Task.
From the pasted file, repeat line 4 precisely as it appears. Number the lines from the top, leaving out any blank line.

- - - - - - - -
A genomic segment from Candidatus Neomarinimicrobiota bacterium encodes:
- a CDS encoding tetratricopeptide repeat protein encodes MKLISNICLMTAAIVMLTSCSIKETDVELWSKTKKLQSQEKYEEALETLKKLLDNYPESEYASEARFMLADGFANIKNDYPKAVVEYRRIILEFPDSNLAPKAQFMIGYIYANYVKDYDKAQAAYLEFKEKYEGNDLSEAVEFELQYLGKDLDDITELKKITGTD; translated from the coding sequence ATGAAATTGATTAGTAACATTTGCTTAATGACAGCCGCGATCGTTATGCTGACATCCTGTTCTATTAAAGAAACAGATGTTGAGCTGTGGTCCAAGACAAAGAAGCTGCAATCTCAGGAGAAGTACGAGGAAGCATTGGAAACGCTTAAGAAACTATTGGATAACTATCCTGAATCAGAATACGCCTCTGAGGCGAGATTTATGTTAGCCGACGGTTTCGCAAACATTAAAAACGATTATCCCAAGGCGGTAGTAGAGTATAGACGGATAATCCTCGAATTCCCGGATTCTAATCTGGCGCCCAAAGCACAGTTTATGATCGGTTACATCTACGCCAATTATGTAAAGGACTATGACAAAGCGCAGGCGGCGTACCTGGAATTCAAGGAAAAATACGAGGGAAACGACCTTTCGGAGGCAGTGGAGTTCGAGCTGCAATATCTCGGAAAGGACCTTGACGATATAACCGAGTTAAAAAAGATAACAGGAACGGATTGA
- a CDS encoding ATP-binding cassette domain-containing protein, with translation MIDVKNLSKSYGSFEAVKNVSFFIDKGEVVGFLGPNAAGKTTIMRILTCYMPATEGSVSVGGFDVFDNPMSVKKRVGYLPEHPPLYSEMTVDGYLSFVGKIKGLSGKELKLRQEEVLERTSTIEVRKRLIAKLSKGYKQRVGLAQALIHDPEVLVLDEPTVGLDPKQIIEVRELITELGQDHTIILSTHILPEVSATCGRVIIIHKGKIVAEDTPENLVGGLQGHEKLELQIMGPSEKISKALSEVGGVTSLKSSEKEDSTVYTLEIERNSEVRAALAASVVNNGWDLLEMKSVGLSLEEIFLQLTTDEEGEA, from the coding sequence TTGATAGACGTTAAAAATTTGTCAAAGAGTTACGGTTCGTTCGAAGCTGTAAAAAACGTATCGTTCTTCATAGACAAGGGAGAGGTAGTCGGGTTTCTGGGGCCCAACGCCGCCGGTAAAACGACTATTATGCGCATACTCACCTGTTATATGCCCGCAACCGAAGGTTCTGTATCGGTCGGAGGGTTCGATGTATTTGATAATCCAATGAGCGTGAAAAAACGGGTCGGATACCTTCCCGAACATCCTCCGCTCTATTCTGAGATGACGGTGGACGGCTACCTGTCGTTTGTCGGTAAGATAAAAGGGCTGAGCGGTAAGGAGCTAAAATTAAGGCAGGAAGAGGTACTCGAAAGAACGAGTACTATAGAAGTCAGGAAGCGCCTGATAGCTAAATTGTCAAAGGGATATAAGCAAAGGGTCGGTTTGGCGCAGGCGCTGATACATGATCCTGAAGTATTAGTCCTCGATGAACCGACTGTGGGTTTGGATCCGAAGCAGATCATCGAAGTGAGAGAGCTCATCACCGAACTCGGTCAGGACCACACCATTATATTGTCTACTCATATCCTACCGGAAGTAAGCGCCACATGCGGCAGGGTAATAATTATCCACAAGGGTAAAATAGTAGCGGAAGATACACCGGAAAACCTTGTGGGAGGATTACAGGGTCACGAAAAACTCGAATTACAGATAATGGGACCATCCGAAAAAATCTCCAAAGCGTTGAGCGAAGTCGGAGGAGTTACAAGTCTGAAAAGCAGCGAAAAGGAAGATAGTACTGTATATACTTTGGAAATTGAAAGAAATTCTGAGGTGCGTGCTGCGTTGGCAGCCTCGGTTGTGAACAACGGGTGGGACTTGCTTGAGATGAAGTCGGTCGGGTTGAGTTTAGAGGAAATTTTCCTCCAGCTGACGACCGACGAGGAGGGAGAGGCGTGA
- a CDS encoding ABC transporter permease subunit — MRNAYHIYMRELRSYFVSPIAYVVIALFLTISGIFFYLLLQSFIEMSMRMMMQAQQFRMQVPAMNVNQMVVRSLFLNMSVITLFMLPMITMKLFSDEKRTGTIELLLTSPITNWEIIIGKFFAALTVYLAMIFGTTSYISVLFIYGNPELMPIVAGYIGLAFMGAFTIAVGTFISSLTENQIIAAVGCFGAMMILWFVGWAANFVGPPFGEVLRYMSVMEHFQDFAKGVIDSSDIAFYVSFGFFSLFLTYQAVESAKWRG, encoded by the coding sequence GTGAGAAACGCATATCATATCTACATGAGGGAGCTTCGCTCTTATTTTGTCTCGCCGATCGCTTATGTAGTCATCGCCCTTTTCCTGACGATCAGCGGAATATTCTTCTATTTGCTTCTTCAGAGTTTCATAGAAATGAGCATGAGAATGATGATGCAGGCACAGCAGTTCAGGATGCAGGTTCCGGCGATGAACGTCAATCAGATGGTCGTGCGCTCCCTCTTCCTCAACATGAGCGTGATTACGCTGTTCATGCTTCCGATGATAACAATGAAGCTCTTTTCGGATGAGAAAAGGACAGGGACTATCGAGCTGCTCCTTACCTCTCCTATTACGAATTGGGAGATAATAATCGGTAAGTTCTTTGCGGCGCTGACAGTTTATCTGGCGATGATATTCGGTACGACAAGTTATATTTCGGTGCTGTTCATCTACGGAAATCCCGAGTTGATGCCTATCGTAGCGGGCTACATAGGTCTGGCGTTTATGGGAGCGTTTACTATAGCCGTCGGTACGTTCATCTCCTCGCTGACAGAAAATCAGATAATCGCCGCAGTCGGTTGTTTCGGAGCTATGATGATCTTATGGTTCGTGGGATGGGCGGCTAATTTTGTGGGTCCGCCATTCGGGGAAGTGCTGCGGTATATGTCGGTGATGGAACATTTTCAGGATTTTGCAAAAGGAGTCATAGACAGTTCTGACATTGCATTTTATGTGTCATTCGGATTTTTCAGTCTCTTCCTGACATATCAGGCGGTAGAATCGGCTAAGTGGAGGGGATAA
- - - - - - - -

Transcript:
- a CDS encoding ABC transporter permease subunit — MRNAYHIYMRELRSYFVSPIAYVVIALFLTISGIFFYLLLQSFIEMSMRMMMQAQQFRMQVPAMNVNQMVVRSLFLNMSVITLFMLPMITMKLFSDEKRTGTIELLLTSPITNWEIIIGKFFAALTVYLAMIFGTTSYISVLFIYGNPELMPIVAGYIGLAFMGAFTIAVGTFISSLTENQIIAAVGCFGAMMILWFVGWAANFVGPPFGEVLRYMSVMEHFQDFAKGVIDSSDIAFYVSFGFFSLFLTYQAVESAKWRG, encoded by the coding sequence GTGAGAAACGCATATCATATCTACATGAGGGAGCTTCGCTCTTATTTTGTCTCGCCGATCGCTTATGTAGTCATCGCCCTTTTCCTGACGATCAGCGGAATATTCTTCTATTTGCTTCTTCAGAGTTTCATAGAAATGAGCATGAGAATGATGATGCAGGCACAGCAGTTCAGGATGCAGGTTCCGGCGATGAACGTCAATCAGATGGTCGTGCGCTCCCTCTTCCTCAACATGAGCGTGATTACGCTGTTCATGCTTCCGATGATAACAATGAAGCTCTTTTCGGATGAGAAAAGGACAGGGACTATCGAGCTGCTCCTTACCTCTCCTATTACGAATTGGGAGATAATAATCGGTAAGTTCTTTGCGGCGCTGACAGTTTATCTGGCGATGATATTCGGTACGACAAGTTATATTTCGGTGCTGTTCATCTACGGAAATCCCGAGTTGATGCCTATCGTAGCGGGCTACATAGGTCTGGCGTTTATGGGAGCGTTTACTATAGCCGTCGGTACGTTCATCTCCTCGCTGACAGAAAATCAGATAATCGCCGCAGTCGGTTGTTTCGGAGCTATGATGATCTTATGGTTCGTGGGATGGGCGGCTAATTTTGTGGGTCCGCCATTCGGGGAAGTGCTGCGGTATATGTCGGTGATGGAACATTTTCAGGATTTTGCAAAAGGAGTCATAGACAGTTCTGACATTGCATTTTATGTGTCATTCGGATTTTTCAGTCTCTTCCTGACATATCAGGCGGTAGAATCGGCTAAGTGGAGGGGATAA